Identification of atmospheric and oceanic teleconnection patterns in a 20-year global data set of the atmospheric water vapour column measured from satellites in the visible spectral range

Wagner, Thomas; Beirle, Steffen; Dörner, Steffen; Borger, Christian; Van Malderen, Roeland

We used a global long-term (1995–2015) data set of total column water vapour (TCWV) derived from satellite observations to quantify to which extent the temporal patterns of various teleconnections can be identified in this data set. To our knowledge, such a comprehensive global TCWV data set was rarely used for teleconnection studies. One important property of the TCWV data set is that it is purely based on observational data. We developed a new empirical method to decide whether a teleconnection index is significantly detected in the global data set. We compared our new method to well-established hypothesis tests and found good agreement with the results of our approach. Based on our empirical method more than 40 teleconnection indices were significantly detected in the global TCWV data set derived from satellite observations. In addition to the satellite data we also applied our method to other global data sets derived from ERA-Interim. One important finding is that the spatial patterns obtained for the ERA TCWV data are very similar to the observational TCWV data set indicating a high consistency between the satellite and ERA data. Moreover, similar results are also found for two selections of ERA data (either all data or mainly clear-sky data). This finding indicates that the clear-sky bias of the satellite data set is negligible for the results of this study. However, for some indices, also systematic differences in the spatial patterns between the satellite and model data set were found probably indicating possible shortcomings in the model data. For most “traditional” teleconnection data sets (surface temperature, surface pressure, geopotential heights and meridional winds at different altitudes) a smaller number of significant teleconnection indices was found than for the TCWV data sets, while for zonal winds at different altitudes, the number of significant teleconnection indices (up to inline-formula> 50) was higher. The strongest teleconnection signals were found in the data sets of tropospheric geopotential heights and surface pressure. In all global data sets, no “other indices” (solar variability, stratospheric AOD or hurricane frequency) were significantly detected. Since many teleconnection indices are strongly correlated, we also applied our method to a set of orthogonalised indices, which represent the dominant independent temporal teleconnection patterns. The number of significantly detected orthogonalised indices (20) was found to be much smaller than for the original indices (42). Based on the orthogonalised indices we derived the global spatial distribution of the cumulative effect of teleconnections. The strongest effect on the TCWV is found in the tropics and high latitudes.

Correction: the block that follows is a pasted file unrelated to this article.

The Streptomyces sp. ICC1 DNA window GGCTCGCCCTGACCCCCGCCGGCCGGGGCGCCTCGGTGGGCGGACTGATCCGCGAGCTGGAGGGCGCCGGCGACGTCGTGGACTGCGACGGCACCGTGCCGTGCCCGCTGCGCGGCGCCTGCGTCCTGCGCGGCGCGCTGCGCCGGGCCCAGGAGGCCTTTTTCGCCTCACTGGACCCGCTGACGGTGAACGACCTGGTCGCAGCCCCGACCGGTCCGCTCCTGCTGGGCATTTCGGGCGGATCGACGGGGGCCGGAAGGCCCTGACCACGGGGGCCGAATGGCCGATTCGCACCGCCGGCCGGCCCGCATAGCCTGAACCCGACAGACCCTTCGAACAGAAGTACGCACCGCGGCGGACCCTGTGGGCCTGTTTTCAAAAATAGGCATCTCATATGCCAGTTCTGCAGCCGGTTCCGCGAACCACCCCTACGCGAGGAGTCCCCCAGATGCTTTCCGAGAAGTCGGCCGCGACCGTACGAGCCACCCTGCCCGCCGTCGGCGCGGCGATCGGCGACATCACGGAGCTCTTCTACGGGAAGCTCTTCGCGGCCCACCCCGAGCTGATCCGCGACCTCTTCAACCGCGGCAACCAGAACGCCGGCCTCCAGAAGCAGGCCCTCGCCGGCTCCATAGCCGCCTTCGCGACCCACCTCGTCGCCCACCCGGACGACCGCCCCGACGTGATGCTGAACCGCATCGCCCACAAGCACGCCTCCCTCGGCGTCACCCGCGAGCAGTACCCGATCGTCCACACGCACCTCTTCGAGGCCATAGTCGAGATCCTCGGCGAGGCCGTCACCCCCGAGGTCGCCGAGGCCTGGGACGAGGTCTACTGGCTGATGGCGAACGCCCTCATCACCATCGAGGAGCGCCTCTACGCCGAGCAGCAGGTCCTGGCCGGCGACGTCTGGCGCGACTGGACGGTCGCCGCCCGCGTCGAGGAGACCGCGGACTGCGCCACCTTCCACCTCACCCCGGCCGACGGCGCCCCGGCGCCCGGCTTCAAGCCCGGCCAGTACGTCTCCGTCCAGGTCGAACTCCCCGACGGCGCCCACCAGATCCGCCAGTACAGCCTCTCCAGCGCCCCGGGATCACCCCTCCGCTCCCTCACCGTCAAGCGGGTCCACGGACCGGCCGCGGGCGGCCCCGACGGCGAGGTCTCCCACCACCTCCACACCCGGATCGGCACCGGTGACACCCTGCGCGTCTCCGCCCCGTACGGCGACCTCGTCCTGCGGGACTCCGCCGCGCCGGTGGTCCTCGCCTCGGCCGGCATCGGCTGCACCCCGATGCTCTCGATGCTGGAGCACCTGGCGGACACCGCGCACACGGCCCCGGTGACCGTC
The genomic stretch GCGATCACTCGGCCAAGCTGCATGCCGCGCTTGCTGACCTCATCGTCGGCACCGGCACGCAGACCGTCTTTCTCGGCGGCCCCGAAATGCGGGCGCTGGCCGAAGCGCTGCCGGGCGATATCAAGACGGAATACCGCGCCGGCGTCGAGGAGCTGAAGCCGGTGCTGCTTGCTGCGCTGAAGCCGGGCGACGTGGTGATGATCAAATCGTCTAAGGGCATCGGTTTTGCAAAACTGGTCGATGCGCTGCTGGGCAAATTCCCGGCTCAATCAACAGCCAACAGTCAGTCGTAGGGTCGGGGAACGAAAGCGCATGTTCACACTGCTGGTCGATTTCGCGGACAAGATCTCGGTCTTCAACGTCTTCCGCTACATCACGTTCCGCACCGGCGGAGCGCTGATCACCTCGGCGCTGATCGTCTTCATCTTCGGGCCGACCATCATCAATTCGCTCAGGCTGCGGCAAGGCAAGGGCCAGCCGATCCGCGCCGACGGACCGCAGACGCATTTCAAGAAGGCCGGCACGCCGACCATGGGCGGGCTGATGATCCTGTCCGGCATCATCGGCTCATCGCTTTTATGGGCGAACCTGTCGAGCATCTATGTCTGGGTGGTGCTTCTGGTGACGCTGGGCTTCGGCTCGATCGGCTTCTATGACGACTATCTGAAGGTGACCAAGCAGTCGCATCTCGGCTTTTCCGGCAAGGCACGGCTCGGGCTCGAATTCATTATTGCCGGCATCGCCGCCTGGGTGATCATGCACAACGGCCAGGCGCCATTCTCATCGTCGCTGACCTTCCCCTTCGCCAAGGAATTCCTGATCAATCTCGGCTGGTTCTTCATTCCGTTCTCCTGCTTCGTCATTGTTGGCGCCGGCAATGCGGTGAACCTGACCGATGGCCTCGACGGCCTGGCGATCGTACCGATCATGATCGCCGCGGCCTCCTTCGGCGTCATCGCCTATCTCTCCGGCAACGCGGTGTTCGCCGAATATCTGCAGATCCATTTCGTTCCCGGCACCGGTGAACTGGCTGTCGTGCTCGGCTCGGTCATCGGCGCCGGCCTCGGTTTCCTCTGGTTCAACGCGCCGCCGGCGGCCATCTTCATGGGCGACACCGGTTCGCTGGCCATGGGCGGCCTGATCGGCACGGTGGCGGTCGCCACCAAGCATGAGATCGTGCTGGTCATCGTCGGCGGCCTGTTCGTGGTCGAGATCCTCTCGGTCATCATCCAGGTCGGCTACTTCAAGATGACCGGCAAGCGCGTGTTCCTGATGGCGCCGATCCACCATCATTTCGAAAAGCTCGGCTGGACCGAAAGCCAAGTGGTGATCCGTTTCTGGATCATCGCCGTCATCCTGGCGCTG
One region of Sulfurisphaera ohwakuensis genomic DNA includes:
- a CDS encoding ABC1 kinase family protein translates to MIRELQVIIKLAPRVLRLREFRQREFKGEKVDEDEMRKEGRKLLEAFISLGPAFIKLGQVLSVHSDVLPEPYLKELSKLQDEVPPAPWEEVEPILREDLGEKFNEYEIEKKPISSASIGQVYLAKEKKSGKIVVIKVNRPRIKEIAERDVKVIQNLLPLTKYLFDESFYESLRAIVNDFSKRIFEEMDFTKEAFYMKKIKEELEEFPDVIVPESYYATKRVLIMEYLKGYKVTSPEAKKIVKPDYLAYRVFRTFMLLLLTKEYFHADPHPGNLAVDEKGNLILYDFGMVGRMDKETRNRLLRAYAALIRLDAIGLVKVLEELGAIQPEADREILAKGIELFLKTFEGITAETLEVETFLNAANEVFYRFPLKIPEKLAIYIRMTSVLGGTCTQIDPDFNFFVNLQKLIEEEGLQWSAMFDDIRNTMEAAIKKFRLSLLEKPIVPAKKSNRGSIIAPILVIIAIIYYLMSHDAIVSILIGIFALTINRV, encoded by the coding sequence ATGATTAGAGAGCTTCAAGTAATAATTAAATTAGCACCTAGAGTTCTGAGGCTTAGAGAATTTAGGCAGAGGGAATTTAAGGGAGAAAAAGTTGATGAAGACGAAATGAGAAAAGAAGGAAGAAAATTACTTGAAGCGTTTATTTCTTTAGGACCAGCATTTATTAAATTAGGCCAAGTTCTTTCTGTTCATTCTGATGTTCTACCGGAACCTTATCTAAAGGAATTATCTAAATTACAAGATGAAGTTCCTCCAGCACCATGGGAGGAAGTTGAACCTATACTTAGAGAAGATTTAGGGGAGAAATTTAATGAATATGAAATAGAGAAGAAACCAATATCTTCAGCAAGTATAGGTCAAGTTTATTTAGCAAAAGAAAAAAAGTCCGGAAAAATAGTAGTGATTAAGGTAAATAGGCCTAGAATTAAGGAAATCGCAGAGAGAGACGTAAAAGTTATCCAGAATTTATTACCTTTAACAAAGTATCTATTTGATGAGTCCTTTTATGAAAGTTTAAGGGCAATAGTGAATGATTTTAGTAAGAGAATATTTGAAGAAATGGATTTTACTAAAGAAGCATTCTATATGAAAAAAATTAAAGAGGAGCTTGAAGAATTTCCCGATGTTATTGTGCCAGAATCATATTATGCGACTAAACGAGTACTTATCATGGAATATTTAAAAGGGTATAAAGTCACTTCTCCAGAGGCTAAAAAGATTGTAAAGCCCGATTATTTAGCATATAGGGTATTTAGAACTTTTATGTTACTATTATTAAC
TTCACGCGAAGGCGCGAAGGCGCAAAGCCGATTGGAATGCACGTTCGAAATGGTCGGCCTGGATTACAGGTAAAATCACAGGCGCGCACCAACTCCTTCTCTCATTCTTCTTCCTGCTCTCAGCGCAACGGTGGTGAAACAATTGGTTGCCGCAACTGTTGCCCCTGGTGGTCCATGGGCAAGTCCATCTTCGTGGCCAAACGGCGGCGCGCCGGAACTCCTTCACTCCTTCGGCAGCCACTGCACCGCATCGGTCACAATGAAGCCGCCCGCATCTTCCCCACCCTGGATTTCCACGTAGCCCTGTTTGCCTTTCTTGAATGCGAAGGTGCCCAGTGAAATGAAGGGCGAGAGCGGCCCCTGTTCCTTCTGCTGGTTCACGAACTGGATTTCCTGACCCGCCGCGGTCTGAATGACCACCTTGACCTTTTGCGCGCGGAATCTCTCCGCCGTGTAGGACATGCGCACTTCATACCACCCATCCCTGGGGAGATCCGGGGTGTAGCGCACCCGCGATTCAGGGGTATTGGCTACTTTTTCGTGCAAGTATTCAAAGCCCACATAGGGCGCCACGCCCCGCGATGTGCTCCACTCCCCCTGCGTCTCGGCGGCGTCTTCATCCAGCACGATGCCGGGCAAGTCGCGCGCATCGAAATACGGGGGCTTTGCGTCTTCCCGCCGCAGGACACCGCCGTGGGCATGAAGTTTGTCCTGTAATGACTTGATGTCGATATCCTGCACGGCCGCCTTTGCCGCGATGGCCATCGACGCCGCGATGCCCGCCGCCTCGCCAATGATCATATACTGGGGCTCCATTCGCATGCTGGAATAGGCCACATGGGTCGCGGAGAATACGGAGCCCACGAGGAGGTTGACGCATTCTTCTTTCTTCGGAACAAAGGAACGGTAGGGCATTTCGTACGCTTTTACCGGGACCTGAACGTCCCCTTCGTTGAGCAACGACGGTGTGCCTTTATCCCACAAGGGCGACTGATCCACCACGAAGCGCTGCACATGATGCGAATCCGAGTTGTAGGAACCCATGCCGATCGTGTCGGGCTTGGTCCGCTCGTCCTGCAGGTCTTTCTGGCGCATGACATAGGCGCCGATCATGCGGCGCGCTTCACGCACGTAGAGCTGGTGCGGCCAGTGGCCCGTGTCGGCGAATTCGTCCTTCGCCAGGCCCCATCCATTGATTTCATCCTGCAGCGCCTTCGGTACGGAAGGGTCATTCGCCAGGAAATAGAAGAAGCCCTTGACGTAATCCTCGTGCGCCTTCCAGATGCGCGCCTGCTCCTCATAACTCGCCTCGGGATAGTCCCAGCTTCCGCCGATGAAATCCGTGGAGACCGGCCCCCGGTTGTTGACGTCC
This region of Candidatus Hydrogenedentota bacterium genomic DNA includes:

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Wagner, Thomas / Beirle, Steffen / Dörner, Steffen / et al: Identification of atmospheric and oceanic teleconnection patterns in a 20-year global data set of the atmospheric water vapour column measured from satellites in the visible spectral range. 2021. Copernicus Publications.

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